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A Note on Wealth as a Corruption-Controlling Device


  • Federico Weinschelbaum

    () (Department of Economics, Universidad de San Andres)

  • Rafael Di Tella

    (Harvard Business School)


In the standard moral hazard model, withholding of effort by the agent is not observable to the principal. We argue that this assumption has to be changed in applications that study corruption. The overwhelming majority of cases where corrupt politicians have been punished involve the detection of consumption levels that appear to be too high. The informativeness of an agent’s level of consumption depends on his initial level of wealth as conspicuous consumption of luxuries by wealthy agents leads to little updating of the principal’s belief about their honesty. This introduces a tendency to choose poor agents as they are easier to monitor. More generally, we show that, even if agents have similar preferences, there are contractual advantages to selecting particular types. We describe the basic problem of choosing agents and monitoring consumption, and discuss a number of features of the practical applications. We show that selecting rich politicians may not help fight corruption and that the political class will exhibit lower variance in consumption than the population. In settings were formal contracts matter, we show that monitoring consumption introduces a tendency towards low powered incentive schemes (and more generally low wages) and that the measure of “moral” costs that is often employed in the literature can be derived (not assumed).

Suggested Citation

  • Federico Weinschelbaum & Rafael Di Tella, 2005. "A Note on Wealth as a Corruption-Controlling Device," Working Papers 83, Universidad de San Andres, Departamento de Economia, revised Mar 2005.
  • Handle: RePEc:sad:wpaper:83

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    References listed on IDEAS

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    2. Mookherjee, Dilip & Png, I P L, 1995. "Corruptible Law Enforcers: How Should They Be Compensated?," Economic Journal, Royal Economic Society, vol. 105(428), pages 145-159, January.
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    5. Gary S. Becker & George J. Stigler, 1974. "Law Enforcement, Malfeasance, and Compensation of Enforcers," The Journal of Legal Studies, University of Chicago Press, vol. 3(1), pages 1-18, January.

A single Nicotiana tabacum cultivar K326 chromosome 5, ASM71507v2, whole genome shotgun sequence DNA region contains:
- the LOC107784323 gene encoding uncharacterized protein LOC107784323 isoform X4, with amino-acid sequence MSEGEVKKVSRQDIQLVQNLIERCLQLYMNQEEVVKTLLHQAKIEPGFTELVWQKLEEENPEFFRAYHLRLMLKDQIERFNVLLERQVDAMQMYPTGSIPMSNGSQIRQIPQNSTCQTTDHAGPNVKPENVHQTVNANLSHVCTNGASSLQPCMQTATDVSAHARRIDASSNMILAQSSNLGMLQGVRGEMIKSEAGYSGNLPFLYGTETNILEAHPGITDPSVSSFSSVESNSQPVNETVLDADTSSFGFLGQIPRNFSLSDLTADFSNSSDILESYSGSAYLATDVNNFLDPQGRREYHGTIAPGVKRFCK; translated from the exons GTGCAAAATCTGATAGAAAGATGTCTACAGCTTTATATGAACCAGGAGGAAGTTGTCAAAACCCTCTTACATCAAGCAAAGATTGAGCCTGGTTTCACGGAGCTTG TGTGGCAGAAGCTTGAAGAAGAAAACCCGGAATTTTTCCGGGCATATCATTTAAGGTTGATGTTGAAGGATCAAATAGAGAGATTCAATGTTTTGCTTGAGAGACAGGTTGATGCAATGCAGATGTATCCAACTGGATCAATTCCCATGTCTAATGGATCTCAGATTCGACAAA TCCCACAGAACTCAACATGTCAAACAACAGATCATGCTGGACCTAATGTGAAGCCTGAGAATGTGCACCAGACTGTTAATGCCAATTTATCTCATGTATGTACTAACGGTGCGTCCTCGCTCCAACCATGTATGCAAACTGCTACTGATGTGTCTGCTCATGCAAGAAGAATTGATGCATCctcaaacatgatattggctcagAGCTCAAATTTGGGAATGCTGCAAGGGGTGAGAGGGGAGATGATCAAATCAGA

6. Rose-Ackerman, Susan, 1975. "The economics of corruption," Journal of Public Economics, Elsevier, vol. 4(2), pages 187-203, February.
    7. Rasmusen, Eric, 1992. "An Income-Satiation Model of Efficiency Wages," Economic Inquiry, Western Economic Association International, vol. 30(3), pages 467-478, July.
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    9. Vickers, John, 1985. "Delegation and the Theory of the Firm," Economic Journal, Royal Economic Society, vol. 95(380a), pages 138-147, Supplemen.
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    11. Julio Rotemberg & Garth Saloner, 2000. "Visionaries, Managers, and Strategic Direction," RAND Journal of Economics, The RAND Corporation, vol. 31(4), pages 693-716, Winter.
    12. Van Rijckeghem, Caroline & Weder, Beatrice, 2001. "Bureaucratic corruption and the rate of temptation: do wages in the civil service affect corruption, and by how much?," Journal of Development Economics, Elsevier, vol. 65(2), pages 307-331, August.
    13. Gibbons, Robert & Waldman, Michael, 1999. "Careers in organizations: Theory and evidence," Handbook of Labor Economics,in: O. Ashenfelter & D. Card (ed.), Handbook of Labor Economics, edition 1, volume 3, chapter 36, pages 2373-2437 Elsevier.
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    Cited by:

    1. Roberto Cortes Conde, 2008. "Spanish America Colonial Patterns: The Rio de La Plata," Working Papers 96, Universidad de San Andres, Departamento de Economia, revised Mar 2008.
    2. José A. Rodrigues-Neto, 2009. "Sex, Money and Corruption," ANU Working Papers in Economics and Econometrics 2009-500, Australian National University, College of Business and Economics, School of Economics.

    More about this item


    Choosing agents; monitoring consumption; low wages; moral costs.;

    JEL classification:

    • K42 - Law and Economics - - Legal Procedure, the Legal System, and Illegal Behavior - - - Illegal Behavior and the Enforcement of Law
    • D82 - Microeconomics - - Information, Knowledge, and Uncertainty - - - Asymmetric and Private Information; Mechanism Design
    • L52 - Industrial Organization - - Regulation and Industrial Policy - - - Industrial Policy; Sectoral Planning Methods


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